Then, we went next door to the aging rooms, where 9000 of these 40 kg cheeses sat on wooden shelves cut from local spruce trees. Inside each aging chamber, cheeses of different ages were kept at various temperatures. In addition, some of the rooms used misters to raise the humidity to match that of a natural cave or underground cellar.
We then returned to the main building to purchase some cheeses and other items for our picnic later in the day. I bought a half kilo of 12 month old Comté cheese, a hard cheese which has a smooth, creamy texture and a complex, distinct flavor. Next we hopped into the bus once more and made our way to the village of Baume-Les-Messieurs, which is nestled within a river valley and flanked by gorgeous limestone cliffs towering hundreds of feet above the town.
At Baume-Les-Messieurs, we visited an old church and former abbey, where the man who founded the Cluny abbey has his origins. Then our group drove a short distance along the road and stopped to have a picnic near a beautiful waterfall.
On Monday, June 6th, our group prepared for another excursion. We all climbed aboard the bus at 8:30 AM to travel to the Fromagerie Gaugry (The Gaugry Cheese Factory) in Brochon, France. This impressive industrial cheese factory creates thousands of cheeses per day, including Époisses, Soumentrain, and other famous washed rind soft cheeses.
Washed rind cheeses are unique in that they are rubbed by hand with a brine, brandy, or wine solution during ripening. This process provides extra moisture to the cheese, thereby promoting the growth of bacteria such as Brevibacteria linens, which gives this cheese its characteristic orange color. After viewing the production line through glass windows, we made our way to a small dining room area where we tasted some of the cheeses that had been produced in this facility. By varying the solution they were washed in, the amount of ripening, the qualities of the milk used, and other parameters, the Fromagerie Gaugry was able to create a wide variety of cheeses with subtle flavor variations. I enjoyed the Soumantrain the most, and luckily our host remarked that this cheese is available in the United States under the name Saint-Soleil. One of the other cheeses had a consistency much like that of cream cheese, and our host mentioned it had about a 75% fat content, while others had a strong aroma reminiscent of straw or a cow barn. After tasting these cheeses, I also purchased a Sainte-Maure de Touraine AOP goat cheese to try.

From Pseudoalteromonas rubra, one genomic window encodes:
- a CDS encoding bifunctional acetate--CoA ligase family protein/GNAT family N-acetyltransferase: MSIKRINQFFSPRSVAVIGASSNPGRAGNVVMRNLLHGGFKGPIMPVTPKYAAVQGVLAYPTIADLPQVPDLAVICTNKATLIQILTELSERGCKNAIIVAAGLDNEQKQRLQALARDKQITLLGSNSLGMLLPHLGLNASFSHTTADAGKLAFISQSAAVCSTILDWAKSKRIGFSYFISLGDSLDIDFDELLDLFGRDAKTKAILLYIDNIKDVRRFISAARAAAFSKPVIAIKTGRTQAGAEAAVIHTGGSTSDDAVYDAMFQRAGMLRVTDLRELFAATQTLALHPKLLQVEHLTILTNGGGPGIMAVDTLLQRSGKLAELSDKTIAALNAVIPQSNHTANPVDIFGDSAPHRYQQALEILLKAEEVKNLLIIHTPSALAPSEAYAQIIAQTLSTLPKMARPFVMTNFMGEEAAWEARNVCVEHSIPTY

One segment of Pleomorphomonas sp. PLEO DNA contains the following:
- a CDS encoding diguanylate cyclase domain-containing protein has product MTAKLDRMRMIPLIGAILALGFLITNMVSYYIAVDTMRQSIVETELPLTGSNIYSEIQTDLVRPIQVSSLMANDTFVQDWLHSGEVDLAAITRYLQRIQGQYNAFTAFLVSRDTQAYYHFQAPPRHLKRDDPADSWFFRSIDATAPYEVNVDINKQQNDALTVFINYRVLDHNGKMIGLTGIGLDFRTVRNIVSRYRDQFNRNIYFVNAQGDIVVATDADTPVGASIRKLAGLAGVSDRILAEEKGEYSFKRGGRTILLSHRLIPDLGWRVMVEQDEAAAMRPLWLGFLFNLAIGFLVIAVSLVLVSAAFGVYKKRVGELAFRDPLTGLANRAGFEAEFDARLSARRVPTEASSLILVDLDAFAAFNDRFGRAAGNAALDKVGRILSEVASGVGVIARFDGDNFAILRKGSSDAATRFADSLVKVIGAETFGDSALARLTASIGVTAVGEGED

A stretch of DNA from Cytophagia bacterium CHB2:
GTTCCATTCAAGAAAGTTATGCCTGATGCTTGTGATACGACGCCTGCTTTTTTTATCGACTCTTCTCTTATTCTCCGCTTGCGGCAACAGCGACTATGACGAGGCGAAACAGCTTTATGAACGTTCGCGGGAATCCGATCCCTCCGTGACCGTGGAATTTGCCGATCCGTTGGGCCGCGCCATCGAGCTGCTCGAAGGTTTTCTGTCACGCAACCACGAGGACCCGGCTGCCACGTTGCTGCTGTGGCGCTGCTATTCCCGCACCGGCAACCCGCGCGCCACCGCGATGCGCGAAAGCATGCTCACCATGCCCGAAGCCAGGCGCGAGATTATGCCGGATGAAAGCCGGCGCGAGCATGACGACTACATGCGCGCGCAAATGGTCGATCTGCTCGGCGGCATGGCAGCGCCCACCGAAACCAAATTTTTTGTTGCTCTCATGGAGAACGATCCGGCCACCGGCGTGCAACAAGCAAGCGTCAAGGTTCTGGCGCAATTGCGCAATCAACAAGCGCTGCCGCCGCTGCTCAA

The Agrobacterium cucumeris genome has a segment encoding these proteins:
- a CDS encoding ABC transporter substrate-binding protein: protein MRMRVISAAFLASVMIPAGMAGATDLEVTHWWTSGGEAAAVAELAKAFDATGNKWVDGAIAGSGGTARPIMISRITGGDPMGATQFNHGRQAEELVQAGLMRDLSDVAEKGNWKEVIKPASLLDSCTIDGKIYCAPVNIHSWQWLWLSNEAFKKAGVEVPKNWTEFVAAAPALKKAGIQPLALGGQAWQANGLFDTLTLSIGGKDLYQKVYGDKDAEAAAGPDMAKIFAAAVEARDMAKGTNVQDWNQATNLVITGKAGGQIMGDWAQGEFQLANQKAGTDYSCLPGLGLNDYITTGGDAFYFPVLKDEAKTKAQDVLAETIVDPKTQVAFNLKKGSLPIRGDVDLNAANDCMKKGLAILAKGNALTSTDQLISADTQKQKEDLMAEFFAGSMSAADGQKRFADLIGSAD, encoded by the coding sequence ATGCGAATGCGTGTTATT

After our wine tasting we made our way to a local park to have a picnic. I had a smoked salmon sandwich with cheese, onion, and lettuce, accompanied with a glass of red wine.
Next we visited the Clos de Vougeaut, a famous locality in the region of Cote de nuits (itself within the region of Burgundy) which consists of about 50 hectares of Grand Cru and Premier Cru (i.e. the first and second highest designations of French wine-producing regions, respectively) vines, which are enclosed by a stone wall (i.e. clos). This clos used to be owned by a local abbey in the early 1700’s but was sold off to local farmers after the French Revolution. Today, this land produces some of the most expensive wines in Burgundy, if not the whole world. We also viewed a nearby chateau which used to serve as a vacation home for the local Abbot. Today, it has been turned into a museum and banquet hall. In the museum section, our group looked at 18th century wine presses, and as we passed the banquet hall, Dr. Healey mentioned that an international fraternity of wine conisseurs meets here each year for a formal dinner.